“We upset those who are existentially attached to the idea of love and intimacy as something you ‘can’t put a price on.’” words echoed from Rigaer94 — an anarchist squat in Friedrischain that dates back to the ‘90s — summer last year. Their faces hidden inside but a bare agenda laid out. “It was the first time that I publicly spoke about activism and sex workers in Berlin. I was very nervous. We spoke on the radio show (Kiezradio) and we introduced the philosophical ways we see ourselves.” That was the first time I witnessed my friend Blade’s activism.
A couple of days later, the first demos intending to bring unity and visibility to the sex working community took place in the city, and a year later — this summer — a substantially bigger demo blasted “sex work is Arbeit” and “whore — power” on the streets. Furthermore, that the community’s coming forward has the main purpose of pushing to adopt the decriminalised model in Germany in 2025, besides garnering acceptance among the masses. As Blade explains, the current legal model is being reviewed, but as its name suggests, just a few can meet the criteria to work legally. “Only a very privileged minority of people with the right passports, visas and paperwork are granted a hurenpass (whore passport). But a lot of people don’t meet these high criteria, therefore the law forces the most marginalised sex workers underground to work with traffickers or with problematic bosses.”
The model came into place in 2017 in Germany, and it obliges sex workers to register at the municipality to get a hurenpass that says they’re sex workers, with a picture, legal name and address in it. But security is not the only thing at stake. By registering, sex workers agree to let the police enter their domiciles at any time if they suspect they’re selling sex at their home place. With this model, sex workers have to give up the right to privacy. But the union is voicing these challenges and explaining why a decriminalising model should be employed: because it would allow everyone to have the same rights and access to basic benefits such as welfare, sick pay and maternity leave.
But decriminalising sex work has quite some opposition for it “makes people feel that we are letting something in that they find morally or emotionally problematic. Because that is to say that it’s okay to sell intimacy,” says Blade, adding that sex workers directly challenge the ‘Cult of Love’ as love and intimacy are connected to sex, being the earlier — under capitalism — what gives life meaning and the latter what makes possible procreating human units to serve an economic system that’s supported by a dominant hetero-monogamous culture.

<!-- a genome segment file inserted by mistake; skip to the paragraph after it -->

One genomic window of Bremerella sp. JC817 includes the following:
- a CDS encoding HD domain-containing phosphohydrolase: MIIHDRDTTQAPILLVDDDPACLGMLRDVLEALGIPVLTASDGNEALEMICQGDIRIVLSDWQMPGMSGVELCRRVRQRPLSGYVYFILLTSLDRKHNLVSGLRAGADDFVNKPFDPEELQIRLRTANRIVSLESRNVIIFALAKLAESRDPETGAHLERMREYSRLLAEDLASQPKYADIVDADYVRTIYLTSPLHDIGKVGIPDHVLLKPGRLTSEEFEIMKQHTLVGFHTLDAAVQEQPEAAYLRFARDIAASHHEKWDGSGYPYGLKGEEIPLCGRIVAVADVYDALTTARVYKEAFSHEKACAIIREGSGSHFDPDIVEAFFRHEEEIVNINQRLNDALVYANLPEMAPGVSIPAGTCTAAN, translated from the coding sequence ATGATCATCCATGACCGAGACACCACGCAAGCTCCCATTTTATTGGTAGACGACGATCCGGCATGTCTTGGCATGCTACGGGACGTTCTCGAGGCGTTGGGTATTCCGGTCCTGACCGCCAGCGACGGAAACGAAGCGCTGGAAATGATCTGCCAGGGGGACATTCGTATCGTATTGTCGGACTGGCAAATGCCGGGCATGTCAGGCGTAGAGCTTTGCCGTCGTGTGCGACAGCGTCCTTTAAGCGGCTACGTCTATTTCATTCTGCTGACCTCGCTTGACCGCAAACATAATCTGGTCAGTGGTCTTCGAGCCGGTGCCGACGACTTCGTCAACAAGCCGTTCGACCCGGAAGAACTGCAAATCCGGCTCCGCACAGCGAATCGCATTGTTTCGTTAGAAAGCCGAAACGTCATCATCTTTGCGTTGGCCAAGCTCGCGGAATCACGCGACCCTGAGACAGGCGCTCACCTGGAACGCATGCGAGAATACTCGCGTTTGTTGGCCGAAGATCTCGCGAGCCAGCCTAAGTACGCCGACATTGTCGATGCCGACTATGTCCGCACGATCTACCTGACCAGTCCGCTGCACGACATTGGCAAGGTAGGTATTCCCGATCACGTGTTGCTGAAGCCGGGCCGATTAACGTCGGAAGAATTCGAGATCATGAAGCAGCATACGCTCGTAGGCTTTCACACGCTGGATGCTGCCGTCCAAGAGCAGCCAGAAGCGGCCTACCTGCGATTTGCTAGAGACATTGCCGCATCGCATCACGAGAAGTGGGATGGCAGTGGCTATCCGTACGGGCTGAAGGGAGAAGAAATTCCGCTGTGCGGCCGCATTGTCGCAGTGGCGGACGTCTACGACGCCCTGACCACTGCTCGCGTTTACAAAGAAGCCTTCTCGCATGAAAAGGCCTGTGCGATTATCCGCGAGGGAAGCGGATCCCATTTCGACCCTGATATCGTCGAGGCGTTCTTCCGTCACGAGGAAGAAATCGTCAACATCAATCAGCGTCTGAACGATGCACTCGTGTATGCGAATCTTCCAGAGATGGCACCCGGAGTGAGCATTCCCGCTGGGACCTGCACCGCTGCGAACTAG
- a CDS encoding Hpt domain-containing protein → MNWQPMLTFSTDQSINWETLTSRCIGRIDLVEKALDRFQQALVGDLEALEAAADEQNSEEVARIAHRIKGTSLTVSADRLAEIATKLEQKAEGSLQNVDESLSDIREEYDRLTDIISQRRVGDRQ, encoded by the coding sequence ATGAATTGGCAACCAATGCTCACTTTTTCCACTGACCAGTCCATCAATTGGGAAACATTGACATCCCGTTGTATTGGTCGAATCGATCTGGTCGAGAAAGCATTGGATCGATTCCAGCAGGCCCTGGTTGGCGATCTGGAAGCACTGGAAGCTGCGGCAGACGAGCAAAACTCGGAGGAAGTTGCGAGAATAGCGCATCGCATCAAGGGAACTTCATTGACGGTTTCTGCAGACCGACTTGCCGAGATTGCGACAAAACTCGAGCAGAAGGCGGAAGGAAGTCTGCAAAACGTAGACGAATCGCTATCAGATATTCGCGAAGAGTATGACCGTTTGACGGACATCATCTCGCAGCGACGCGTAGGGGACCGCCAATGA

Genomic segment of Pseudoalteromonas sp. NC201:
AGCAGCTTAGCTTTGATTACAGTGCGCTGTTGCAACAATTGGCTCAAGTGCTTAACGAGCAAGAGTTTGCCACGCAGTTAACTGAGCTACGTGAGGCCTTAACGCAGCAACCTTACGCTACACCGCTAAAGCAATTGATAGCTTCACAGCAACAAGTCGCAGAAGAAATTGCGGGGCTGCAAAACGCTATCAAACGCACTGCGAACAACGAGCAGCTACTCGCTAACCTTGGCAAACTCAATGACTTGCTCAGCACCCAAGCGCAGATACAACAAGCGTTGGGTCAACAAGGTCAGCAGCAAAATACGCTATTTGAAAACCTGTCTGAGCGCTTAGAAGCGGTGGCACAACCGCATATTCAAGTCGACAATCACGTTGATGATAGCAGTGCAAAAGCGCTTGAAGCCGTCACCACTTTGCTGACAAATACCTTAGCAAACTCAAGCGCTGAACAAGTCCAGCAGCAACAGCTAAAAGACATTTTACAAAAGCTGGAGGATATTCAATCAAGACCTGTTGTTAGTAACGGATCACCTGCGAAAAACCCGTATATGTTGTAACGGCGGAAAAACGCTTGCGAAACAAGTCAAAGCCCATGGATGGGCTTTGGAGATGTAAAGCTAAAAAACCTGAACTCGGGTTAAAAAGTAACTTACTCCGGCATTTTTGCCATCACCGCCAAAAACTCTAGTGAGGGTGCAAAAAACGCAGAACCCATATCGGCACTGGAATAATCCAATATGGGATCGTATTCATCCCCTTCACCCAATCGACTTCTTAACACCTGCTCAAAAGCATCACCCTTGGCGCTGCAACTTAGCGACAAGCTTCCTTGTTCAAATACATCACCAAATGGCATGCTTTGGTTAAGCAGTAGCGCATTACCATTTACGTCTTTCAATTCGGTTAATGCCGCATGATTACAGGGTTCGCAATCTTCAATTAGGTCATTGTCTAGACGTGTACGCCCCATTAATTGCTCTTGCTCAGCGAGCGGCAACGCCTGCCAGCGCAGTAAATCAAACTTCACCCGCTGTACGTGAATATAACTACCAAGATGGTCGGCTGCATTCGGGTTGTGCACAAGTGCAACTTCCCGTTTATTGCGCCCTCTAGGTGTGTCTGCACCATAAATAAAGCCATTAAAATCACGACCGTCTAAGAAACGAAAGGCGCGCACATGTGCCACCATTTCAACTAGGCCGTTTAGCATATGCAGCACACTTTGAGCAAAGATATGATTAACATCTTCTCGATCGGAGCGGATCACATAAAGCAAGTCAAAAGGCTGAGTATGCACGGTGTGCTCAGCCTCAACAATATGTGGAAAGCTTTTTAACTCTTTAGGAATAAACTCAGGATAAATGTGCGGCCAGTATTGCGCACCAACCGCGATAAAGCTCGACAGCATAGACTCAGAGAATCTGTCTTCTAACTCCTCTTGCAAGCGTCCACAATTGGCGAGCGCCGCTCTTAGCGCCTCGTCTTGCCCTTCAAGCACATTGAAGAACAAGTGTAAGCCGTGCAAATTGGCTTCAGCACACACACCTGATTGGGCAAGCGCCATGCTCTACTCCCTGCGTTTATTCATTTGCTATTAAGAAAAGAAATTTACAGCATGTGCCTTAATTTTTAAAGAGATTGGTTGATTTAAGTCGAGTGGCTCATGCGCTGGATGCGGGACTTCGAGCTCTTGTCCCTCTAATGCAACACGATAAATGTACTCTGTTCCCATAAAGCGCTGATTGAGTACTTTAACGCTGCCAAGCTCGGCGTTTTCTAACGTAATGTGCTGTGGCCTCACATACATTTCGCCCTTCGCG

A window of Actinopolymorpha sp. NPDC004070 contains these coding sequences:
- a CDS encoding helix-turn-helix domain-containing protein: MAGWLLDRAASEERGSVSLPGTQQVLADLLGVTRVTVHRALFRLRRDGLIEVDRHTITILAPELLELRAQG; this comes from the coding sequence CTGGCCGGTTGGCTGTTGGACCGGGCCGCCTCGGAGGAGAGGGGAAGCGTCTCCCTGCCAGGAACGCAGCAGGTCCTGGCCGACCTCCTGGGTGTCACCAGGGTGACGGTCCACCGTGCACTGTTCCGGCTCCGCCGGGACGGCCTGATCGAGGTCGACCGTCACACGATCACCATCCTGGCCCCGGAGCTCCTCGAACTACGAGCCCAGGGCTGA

“We remind people of the system we live under,” by acknowledging that we are all products under capitalism, and sex workers own altogether the product and the means of production. “A lot of people don’t get intimacy or love and I think it should be right for them to pay and have professionals provide intimacy. Feminists, we know that love and sex and relationships are not untouched by capitalism. Nothing is. That’s why acknowledging that sex work is work is a fundamental feminist principle, it says: emotional labour is work and we demand the right to good working conditions,” asserts Blade.
While many sex workers do prostitution for survival, some others like Blade do it by choice, and the sex working union has become a place to support those who didn’t choose to be sex workers. The union began to consolidate when they lost their income during the lockdown in 2020 and were excluded from accessing regular state benefits. It was then when the Sex Worker Action Group Berlin (SWAG) initiated conversations with FAU — which is the union that focuses on freelancers and artists, and now sex workers, too — to demand basic workers’ rights and social security that they wouldn’t have otherwise got due to their working conditions, and in 2021 they officially became a section.
“We’ve been active for over a year. It’s a great way to demand and maintain workers’ rights and the union allows us to do this ourselves,” as opposed to having organisations speak on their behalf, which often excludes sex workers from defining what they actually need. That said, the union offers legal and community aid, by checking contracts and providing emotional support, and focuses on the legal situation on a larger scale, by campaigning for decriminalising sex workers in Germany, more specifically.
Legal and illegal — or registered and unregistered — sex workers can join the union, but when it comes to joining the demos only a few can afford to show up. “In relation to the entire community, people like me can be public because of my privilege,” says Blade, explaining that visibility puts at risk the jobs of people who aren’t legal. “That’s why we ask allies to come and join us because the demos are composed of people who can afford to show their faces and I think we have to remember that.”
Sex work intersects with many struggles: borders and migration, inequality, bodily autonomy, race, class and gender. To know more about the sex work union (FAU SW-S) visit their website or follow them on Twitter or Instagram.